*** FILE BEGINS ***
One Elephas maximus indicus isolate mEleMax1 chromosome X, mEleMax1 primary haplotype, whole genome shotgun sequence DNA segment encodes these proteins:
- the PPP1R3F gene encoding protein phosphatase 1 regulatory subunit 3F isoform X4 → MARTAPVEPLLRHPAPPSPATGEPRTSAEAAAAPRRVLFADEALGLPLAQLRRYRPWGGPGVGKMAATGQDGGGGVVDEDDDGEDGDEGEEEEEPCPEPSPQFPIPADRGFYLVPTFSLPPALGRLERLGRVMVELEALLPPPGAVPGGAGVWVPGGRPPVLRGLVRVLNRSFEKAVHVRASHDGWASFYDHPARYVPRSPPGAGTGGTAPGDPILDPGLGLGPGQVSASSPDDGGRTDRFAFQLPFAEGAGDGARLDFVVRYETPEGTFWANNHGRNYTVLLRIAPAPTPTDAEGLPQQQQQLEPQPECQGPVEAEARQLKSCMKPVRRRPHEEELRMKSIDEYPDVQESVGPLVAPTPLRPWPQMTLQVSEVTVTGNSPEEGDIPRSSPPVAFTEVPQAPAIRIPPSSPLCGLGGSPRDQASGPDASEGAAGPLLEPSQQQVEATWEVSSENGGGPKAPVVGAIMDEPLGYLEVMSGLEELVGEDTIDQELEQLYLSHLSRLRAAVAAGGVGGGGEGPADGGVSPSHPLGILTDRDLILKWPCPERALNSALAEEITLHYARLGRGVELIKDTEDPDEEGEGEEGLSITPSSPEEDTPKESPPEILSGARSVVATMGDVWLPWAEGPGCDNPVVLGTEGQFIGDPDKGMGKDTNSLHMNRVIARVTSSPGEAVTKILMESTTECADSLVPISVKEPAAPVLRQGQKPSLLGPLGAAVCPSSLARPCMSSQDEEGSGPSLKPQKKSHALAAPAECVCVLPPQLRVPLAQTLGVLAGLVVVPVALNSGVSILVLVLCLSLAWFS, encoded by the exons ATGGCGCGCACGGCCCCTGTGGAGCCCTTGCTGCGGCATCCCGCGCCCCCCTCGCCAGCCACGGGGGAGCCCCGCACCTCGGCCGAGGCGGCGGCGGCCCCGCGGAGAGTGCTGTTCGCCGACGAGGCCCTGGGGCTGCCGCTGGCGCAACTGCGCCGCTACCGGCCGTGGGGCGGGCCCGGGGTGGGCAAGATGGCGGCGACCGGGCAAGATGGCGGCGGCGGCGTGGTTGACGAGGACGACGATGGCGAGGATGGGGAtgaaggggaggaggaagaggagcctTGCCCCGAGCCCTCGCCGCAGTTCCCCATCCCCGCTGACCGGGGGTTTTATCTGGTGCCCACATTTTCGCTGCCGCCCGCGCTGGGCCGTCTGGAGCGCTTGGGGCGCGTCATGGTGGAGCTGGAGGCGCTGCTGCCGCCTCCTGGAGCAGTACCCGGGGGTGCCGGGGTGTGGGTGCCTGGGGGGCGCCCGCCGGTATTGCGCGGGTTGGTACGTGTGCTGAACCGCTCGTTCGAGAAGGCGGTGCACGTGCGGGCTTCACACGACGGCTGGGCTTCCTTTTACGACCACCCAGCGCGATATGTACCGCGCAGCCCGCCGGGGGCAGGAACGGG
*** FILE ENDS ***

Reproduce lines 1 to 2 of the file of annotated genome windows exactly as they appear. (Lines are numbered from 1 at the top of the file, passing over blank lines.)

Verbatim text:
One Elephas maximus indicus isolate mEleMax1 chromosome X, mEleMax1 primary haplotype, whole genome shotgun sequence DNA segment encodes these proteins:
- the PPP1R3F gene encoding protein phosphatase 1 regulatory subunit 3F isoform X4 → MARTAPVEPLLRHPAPPSPATGEPRTSAEAAAAPRRVLFADEALGLPLAQLRRYRPWGGPGVGKMAATGQDGGGGVVDEDDDGEDGDEGEEEEEPCPEPSPQFPIPADRGFYLVPTFSLPPALGRLERLGRVMVELEALLPPPGAVPGGAGVWVPGGRPPVLRGLVRVLNRSFEKAVHVRASHDGWASFYDHPARYVPRSPPGAGTGGTAPGDPILDPGLGLGPGQVSASSPDDGGRTDRFAFQLPFAEGAGDGARLDFVVRYETPEGTFWANNHGRNYTVLLRIAPAPTPTDAEGLPQQQQQLEPQPECQGPVEAEARQLKSCMKPVRRRPHEEELRMKSIDEYPDVQESVGPLVAPTPLRPWPQMTLQVSEVTVTGNSPEEGDIPRSSPPVAFTEVPQAPAIRIPPSSPLCGLGGSPRDQASGPDASEGAAGPLLEPSQQQVEATWEVSSENGGGPKAPVVGAIMDEPLGYLEVMSGLEELVGEDTIDQELEQLYLSHLSRLRAAVAAGGVGGGGEGPADGGVSPSHPLGILTDRDLILKWPCPERALNSALAEEITLHYARLGRGVELIKDTEDPDEEGEGEEGLSITPSSPEEDTPKESPPEILSGARSVVATMGDVWLPWAEGPGCDNPVVLGTEGQFIGDPDKGMGKDTNSLHMNRVIARVTSSPGEAVTKILMESTTECADSLVPISVKEPAAPVLRQGQKPSLLGPLGAAVCPSSLARPCMSSQDEEGSGPSLKPQKKSHALAAPAECVCVLPPQLRVPLAQTLGVLAGLVVVPVALNSGVSILVLVLCLSLAWFS, encoded by the exons ATGGCGCGCACGGCCCCTGTGGAGCCCTTGCTGCGGCATCCCGCGCCCCCCTCGCCAGCCACGGGGGAGCCCCGCACCTCGGCCGAGGCGGCGGCGGCCCCGCGGAGAGTGCTGTTCGCCGACGAGGCCCTGGGGCTGCCGCTGGCGCAACTGCGCCGCTACCGGCCGTGGGGCGGGCCCGGGGTGGGCAAGATGGCGGCGACCGGGCAAGATGGCGGCGGCGGCGTGGTTGACGAGGACGACGATGGCGAGGATGGGGAtgaaggggaggaggaagaggagcctTGCCCCGAGCCCTCGCCGCAGTTCCCCATCCCCGCTGACCGGGGGTTTTATCTGGTGCCCACATTTTCGCTGCCGCCCGCGCTGGGCCGTCTGGAGCGCTTGGGGCGCGTCATGGTGGAGCTGGAGGCGCTGCTGCCGCCTCCTGGAGCAGTACCCGGGGGTGCCGGGGTGTGGGTGCCTGGGGGGCGCCCGCCGGTATTGCGCGGGTTGGTACGTGTGCTGAACCGCTCGTTCGAGAAGGCGGTGCACGTGCGGGCTTCACACGACGGCTGGGCTTCCTTTTACGACCACCCAGCGCGATATGTACCGCGCAGCCCGCCGGGGGCAGGAACGGG